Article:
Furthermore, we examined the multidimensional construct validity of the Portuguese RS in comparison with other measures of restraint to test to what extent the RS is especially suited to identify unsuccessful chronic dieters. We used confirmatory factor analysis to test the hypothesis that the Portuguese RS shows a unique multidimensional relationship with dieting, overeating, and body dissatisfaction.

Method [TOP]

Participants [TOP]

Faculty and students of several Portuguese universities and academic institutes were requested by e-mail to participate in this online study as well as to divulge it through their mailing lists. As an incentive to participate, those who accessed the study were informed that two 25 Euro vouchers would be raffled among participants who completed the entire survey. The study followed the ethics guidelines of the hosting institution - Centro de Investigação e Intervenção Social, Lisbon, Portugal (CIS-IUL, 2013). A total of 451 subjects accessed the online study. Among these, 120 participants (26,6%) did not finish the survey and were excluded from the analysis. One more participant was excluded for not providing us with explicit consent to use the data.

To allow for comparability with previous validity studies which have mostly focused on normal-weight samples (e.g., Van Strien et al., 2002, 2007), we used a Body Mass Index (BMI) interval of 18 ≤ BMI ≤ 25 as inclusion criterion. The BMI was calculated (weight/height2) based on self-reported weight and height. Following this criterion, eight participants with a BMI under 18 and 79 participants with a BMI above 25 were excluded from data analysis. Five other participants were also excluded because they did not report the necessary values to calculate their BMI.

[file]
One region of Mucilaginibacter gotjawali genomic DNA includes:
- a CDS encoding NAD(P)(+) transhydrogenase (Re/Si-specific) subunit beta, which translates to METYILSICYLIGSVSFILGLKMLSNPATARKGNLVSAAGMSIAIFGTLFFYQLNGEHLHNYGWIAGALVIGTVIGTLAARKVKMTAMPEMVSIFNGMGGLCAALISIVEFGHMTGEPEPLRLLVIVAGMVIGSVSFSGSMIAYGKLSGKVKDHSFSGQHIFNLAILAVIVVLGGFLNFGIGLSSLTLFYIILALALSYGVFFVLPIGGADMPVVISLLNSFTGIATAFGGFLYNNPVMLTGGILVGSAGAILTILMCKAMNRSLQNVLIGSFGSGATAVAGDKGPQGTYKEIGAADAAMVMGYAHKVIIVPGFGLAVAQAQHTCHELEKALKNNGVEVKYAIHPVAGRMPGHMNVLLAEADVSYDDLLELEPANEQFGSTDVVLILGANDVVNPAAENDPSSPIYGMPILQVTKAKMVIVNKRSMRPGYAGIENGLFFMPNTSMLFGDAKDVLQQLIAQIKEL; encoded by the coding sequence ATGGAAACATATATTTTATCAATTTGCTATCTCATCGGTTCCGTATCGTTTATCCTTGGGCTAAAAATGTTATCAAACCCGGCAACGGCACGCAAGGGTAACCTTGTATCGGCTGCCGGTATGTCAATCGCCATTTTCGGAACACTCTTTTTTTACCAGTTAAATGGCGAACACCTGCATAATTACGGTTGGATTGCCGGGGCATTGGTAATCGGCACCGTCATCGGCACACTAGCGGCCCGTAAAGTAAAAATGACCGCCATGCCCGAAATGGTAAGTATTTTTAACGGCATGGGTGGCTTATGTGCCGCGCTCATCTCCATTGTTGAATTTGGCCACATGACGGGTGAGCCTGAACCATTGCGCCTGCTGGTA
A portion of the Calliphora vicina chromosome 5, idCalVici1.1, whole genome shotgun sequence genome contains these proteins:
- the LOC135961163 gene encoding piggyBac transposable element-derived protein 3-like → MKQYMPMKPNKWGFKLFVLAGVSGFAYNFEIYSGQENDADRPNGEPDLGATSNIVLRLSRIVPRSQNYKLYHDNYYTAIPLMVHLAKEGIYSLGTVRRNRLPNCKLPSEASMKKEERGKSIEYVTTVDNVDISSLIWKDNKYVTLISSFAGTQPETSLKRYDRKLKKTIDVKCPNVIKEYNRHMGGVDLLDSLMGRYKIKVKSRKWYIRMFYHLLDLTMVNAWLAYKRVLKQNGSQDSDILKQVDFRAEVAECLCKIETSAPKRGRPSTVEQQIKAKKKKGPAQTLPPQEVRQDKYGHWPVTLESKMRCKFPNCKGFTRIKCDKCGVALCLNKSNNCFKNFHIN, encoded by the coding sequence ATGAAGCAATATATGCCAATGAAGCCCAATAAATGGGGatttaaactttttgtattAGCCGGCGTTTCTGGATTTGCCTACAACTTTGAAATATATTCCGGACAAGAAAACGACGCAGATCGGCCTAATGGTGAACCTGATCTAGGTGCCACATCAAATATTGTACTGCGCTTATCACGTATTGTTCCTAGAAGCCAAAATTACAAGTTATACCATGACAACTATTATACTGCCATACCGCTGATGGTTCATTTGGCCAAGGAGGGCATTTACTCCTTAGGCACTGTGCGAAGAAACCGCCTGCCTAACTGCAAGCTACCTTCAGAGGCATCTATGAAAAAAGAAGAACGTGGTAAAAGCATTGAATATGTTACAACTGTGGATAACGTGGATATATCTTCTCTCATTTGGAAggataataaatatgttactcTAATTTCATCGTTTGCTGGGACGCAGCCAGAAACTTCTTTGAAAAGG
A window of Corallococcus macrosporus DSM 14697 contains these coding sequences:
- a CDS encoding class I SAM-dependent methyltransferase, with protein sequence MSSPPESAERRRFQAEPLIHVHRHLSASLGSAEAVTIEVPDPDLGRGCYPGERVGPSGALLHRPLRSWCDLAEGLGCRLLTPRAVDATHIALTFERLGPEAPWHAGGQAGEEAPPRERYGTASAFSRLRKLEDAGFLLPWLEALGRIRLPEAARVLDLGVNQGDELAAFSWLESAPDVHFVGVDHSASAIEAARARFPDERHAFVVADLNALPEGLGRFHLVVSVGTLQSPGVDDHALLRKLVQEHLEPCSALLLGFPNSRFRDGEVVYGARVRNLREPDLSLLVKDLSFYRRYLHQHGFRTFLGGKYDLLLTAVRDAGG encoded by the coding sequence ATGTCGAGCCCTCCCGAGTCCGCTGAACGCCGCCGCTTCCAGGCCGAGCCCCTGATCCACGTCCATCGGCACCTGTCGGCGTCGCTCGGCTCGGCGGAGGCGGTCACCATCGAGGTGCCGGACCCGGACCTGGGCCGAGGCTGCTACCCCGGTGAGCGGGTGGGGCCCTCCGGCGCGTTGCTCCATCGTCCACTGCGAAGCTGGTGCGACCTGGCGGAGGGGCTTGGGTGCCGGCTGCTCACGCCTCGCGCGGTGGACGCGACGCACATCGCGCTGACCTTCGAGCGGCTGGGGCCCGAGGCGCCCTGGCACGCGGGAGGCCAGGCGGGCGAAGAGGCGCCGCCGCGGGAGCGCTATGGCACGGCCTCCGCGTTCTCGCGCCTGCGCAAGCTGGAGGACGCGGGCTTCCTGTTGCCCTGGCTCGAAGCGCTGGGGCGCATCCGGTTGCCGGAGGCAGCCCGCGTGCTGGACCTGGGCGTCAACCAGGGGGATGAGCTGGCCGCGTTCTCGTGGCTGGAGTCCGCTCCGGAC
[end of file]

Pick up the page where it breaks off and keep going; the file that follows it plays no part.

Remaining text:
The final sample used for data analysis included a total of 238 participants (196 women and 42 men), with a mean age of 36.58 years (SD = 15.00) and BMI of 21.77 (SD = 1.82).

Measures [TOP]

Portuguese Version of the Restraint Scale [TOP]

The RS is a self-report questionnaire developed to measure eating restraint (Herman & Mack, 1975). Originally, the RS was a 5-item questionnaire (Herman & Mack, 1975), later expanded to 11-items (Herman & Polivy, 1975). In a revised version, the RS scoring system was simplified and the questionnaire reduced to ten items (see Table 1), which can be aggregated into a single score of eating restraint (Heatherton et al., 1988; Polivy, Herman, & Warsh, 1978). However, most studies examining the factorial structure of the RS have found a two-factors model: 1) Concern for Dieting (CD); and 2) Weight Fluctuation (WF) (Blanchard & Frost, 1983; Lowe, 1984; Overduin & Jansen, 1996; Van Strien et al., 2002). The CD subscale includes six items assessing preoccupations with food intake, while the WF subscale includes four items assessing typical fluctuations in body weight (see Table 1 for the original English version). CD items are answered in a 4-point scale, except for item CD1 (5-point scale). All WF items are answered in a 5-point scale.

Table 1

Items and Scale of the Original and the Adapted Portuguese Versions of the Restraint Scale